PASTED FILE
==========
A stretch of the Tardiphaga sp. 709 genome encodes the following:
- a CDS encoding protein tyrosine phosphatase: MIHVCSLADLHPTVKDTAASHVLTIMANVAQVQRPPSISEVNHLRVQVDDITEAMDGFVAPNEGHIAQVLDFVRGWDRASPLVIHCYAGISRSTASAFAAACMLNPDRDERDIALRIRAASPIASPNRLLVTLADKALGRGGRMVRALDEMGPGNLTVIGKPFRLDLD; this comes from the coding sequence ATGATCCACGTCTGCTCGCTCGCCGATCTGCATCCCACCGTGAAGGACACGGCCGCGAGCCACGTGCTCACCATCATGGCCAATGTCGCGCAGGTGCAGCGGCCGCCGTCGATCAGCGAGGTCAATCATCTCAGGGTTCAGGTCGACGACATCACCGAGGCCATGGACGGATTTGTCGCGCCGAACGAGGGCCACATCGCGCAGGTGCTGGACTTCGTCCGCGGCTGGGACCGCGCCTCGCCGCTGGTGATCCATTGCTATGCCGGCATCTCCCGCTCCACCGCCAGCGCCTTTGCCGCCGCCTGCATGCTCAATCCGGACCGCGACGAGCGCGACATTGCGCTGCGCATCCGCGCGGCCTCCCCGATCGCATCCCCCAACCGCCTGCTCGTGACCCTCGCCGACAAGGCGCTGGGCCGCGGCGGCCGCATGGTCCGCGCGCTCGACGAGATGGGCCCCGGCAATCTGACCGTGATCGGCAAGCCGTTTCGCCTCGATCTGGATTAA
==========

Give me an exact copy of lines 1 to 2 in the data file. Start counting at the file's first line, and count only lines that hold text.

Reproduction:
A stretch of the Tardiphaga sp. 709 genome encodes the following:
- a CDS encoding protein tyrosine phosphatase: MIHVCSLADLHPTVKDTAASHVLTIMANVAQVQRPPSISEVNHLRVQVDDITEAMDGFVAPNEGHIAQVLDFVRGWDRASPLVIHCYAGISRSTASAFAAACMLNPDRDERDIALRIRAASPIASPNRLLVTLADKALGRGGRMVRALDEMGPGNLTVIGKPFRLDLD; this comes from the coding sequence ATGATCCACGTCTGCTCGCTCGCCGATCTGCATCCCACCGTGAAGGACACGGCCGCGAGCCACGTGCTCACCATCATGGCCAATGTCGCGCAGGTGCAGCGGCCGCCGTCGATCAGCGAGGTCAATCATCTCAGGGTTCAGGTCGACGACATCACCGAGGCCATGGACGGATTTGTCGCGCCGAACGAGGGCCACATCGCGCAGGTGCTGGACTTCGTCCGCGGCTGGGACCGCGCCTCGCCGCTGGTGATCCATTGCTATGCCGGCATCTCCCGCTCCACCGCCAGCGCCTTTGCCGCCGCCTGCATGCTCAATCCGGACCGCGACGAGCGCGACATTGCGCTGCGCATCCGCGCGGCCTCCCCGATCGCATCCCCCAACCGCCTGCTCGTGACCCTCGCCGACAAGGCGCTGGGCCGCGGCGGCCGCATGGTCCGCGCGCTCGACGAGATGGGCCCCGGCAATCTGACCGTGATCGGCAAGCCGTTTCGCCTCGATCTGGATTAA